Being zombified means through stressors, you’ve lost your vitality, your human essence. You’ve lost you.
When you hear a volunteer laughingly repeat, “I know, we’re all valuable in making this change work,” you’re on the right track.
It takes emotional time and energy to be an empathetic listener. Are we being emotionally drained or are we benefiting from empathetic listening?
Unlike HR folks, who contend with active staff, volunteer managers are tethered to every volunteer, whether they are actively volunteering or they’re rotating in the periphery.
I think we, volunteer managers tend to deny our negative feelings because we’re always “on.” We’re looked at as cheerful people with can-do attitudes and we don’t think we can have bad days. But we can. Because we’re human and our human-ness is what makes us so darned effective.
We, volunteer managers can get stuck in a rut, even though our days are varied and utterly unpredictable. I remember …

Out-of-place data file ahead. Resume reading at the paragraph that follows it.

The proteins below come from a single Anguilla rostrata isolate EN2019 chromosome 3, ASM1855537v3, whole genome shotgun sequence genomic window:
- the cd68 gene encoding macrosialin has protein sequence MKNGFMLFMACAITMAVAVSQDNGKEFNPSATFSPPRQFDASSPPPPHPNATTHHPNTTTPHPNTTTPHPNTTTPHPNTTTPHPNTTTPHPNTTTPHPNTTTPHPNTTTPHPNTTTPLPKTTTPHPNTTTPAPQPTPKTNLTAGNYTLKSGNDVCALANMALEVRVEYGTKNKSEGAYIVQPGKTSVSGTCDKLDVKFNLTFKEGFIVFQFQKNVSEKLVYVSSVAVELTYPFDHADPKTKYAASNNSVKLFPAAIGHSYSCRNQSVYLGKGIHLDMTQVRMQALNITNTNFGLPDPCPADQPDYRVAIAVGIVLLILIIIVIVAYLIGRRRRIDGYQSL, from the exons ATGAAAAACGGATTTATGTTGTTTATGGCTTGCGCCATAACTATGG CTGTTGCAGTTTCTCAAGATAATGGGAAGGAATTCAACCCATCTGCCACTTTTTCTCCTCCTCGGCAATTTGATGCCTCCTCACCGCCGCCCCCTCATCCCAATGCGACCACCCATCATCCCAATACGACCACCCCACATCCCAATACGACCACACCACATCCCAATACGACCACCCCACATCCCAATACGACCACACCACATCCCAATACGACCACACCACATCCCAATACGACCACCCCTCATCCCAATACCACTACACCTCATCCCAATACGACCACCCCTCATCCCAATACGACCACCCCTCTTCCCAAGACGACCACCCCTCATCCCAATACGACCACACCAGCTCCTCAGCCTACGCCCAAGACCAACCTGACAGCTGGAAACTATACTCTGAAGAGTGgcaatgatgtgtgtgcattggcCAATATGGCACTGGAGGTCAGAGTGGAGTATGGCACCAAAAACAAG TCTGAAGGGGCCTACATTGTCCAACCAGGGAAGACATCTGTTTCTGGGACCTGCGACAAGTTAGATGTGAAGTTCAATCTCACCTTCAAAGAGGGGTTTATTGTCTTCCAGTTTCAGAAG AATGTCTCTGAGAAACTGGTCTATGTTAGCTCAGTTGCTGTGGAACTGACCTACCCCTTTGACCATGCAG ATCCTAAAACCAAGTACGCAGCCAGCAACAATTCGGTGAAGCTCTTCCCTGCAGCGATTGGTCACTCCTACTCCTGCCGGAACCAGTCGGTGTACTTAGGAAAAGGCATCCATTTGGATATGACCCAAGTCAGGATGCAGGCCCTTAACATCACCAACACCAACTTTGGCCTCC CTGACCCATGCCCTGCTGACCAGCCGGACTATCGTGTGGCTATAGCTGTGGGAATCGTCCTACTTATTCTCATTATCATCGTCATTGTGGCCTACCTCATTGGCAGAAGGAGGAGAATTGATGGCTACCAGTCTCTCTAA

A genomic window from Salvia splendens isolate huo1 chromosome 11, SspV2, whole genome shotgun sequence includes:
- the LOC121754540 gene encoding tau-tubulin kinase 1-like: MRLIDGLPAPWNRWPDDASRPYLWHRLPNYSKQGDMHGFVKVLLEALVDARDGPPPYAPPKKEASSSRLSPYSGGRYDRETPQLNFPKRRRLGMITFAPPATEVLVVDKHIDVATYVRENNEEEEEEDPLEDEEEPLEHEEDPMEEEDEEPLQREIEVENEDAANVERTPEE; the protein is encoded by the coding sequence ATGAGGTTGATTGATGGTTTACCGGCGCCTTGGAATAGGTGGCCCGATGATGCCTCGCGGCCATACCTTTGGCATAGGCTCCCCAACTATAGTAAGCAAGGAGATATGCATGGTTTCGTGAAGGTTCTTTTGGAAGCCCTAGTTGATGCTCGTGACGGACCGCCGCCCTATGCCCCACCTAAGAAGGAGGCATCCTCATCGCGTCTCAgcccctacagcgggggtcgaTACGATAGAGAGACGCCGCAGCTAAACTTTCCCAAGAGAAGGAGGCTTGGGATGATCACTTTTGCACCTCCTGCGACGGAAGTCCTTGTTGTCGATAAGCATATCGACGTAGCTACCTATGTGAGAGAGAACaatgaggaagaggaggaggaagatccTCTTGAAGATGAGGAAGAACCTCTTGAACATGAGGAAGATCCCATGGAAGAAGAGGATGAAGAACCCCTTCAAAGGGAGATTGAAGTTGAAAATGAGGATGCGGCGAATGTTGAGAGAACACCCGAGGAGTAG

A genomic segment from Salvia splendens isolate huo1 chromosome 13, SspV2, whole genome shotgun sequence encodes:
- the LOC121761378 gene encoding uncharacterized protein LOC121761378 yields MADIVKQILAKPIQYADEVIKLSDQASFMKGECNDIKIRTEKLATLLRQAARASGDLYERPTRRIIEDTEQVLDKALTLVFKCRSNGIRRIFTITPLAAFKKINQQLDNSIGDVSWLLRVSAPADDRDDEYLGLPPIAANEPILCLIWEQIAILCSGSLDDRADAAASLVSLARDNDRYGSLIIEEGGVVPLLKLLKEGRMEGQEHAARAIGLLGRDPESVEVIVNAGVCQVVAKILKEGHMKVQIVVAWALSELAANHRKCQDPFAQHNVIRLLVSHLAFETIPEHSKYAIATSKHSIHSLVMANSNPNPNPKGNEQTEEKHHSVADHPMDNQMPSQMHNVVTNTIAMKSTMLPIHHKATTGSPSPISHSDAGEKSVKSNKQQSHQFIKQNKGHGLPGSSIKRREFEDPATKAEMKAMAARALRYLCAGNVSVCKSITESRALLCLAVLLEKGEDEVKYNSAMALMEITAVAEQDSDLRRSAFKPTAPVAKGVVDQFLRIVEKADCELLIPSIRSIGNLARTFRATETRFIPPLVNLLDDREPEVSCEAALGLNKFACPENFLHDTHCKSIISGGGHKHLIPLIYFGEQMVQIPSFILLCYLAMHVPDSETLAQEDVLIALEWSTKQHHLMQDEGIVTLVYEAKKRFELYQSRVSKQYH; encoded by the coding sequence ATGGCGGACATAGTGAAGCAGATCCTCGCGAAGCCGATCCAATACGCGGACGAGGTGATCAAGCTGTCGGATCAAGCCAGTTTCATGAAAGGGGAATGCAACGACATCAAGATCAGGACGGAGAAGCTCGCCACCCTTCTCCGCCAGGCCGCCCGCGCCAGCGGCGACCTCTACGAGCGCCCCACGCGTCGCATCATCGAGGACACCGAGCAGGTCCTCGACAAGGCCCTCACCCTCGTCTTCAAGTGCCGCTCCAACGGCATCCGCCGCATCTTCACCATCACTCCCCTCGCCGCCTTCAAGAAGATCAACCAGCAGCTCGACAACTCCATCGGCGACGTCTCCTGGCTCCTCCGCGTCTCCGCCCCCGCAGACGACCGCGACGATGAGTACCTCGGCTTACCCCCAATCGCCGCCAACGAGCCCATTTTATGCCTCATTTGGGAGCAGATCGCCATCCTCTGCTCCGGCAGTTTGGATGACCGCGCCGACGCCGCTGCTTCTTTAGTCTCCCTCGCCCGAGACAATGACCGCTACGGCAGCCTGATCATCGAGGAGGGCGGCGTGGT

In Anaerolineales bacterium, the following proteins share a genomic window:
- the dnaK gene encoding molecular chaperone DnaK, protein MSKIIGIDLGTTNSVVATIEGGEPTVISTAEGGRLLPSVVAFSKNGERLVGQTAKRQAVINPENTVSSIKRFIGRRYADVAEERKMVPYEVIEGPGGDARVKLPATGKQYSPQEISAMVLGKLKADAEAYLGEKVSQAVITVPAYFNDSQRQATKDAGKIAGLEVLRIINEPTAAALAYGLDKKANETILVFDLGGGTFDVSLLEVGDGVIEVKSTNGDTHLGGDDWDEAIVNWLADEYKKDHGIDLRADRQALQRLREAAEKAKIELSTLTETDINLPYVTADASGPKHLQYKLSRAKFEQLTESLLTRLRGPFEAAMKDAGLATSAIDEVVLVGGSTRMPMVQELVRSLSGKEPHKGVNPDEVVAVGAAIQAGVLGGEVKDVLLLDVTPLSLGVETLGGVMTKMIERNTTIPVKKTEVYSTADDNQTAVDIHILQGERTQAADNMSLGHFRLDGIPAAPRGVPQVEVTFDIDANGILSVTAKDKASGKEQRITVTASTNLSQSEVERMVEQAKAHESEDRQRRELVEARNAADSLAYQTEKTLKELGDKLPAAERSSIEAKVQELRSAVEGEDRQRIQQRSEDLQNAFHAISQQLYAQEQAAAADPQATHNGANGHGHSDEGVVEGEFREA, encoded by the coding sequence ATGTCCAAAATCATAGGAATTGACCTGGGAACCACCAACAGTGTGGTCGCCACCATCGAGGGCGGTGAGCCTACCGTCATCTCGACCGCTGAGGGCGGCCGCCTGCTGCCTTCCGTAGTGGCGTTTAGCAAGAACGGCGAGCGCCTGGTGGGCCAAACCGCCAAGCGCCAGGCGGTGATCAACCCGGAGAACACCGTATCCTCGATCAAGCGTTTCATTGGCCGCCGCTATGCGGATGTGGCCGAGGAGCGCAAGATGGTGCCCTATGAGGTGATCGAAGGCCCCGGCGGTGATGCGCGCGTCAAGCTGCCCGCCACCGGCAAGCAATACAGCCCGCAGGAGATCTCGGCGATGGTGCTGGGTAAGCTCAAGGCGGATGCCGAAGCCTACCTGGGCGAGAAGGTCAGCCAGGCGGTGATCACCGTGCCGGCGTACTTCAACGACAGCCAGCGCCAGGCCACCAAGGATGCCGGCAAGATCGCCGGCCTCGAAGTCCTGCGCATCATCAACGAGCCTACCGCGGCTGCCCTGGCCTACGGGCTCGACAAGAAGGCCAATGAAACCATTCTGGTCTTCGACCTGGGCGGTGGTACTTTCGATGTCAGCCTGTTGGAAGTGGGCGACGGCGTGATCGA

When a volunteer connects, it’s the best feeling, right? We, volunteer managers love the whole ethereal, elusive, empathetic realm, don’t …
…volunteering is the freedom to be human. It’s complicated, but so basic. Volunteering can peel away the everyday pressures we feel and free us to be our most genuine human selves, the selves we yearn to be.
Here’s the thing. I think we must stop telling volunteers that “helping people” will make them feel good.
Instead of the notion that a volunteer manager should “work harder” to “get volunteers,” we need to place the reasons volunteers leave or never get started squarely on the outdated systems that no longer work.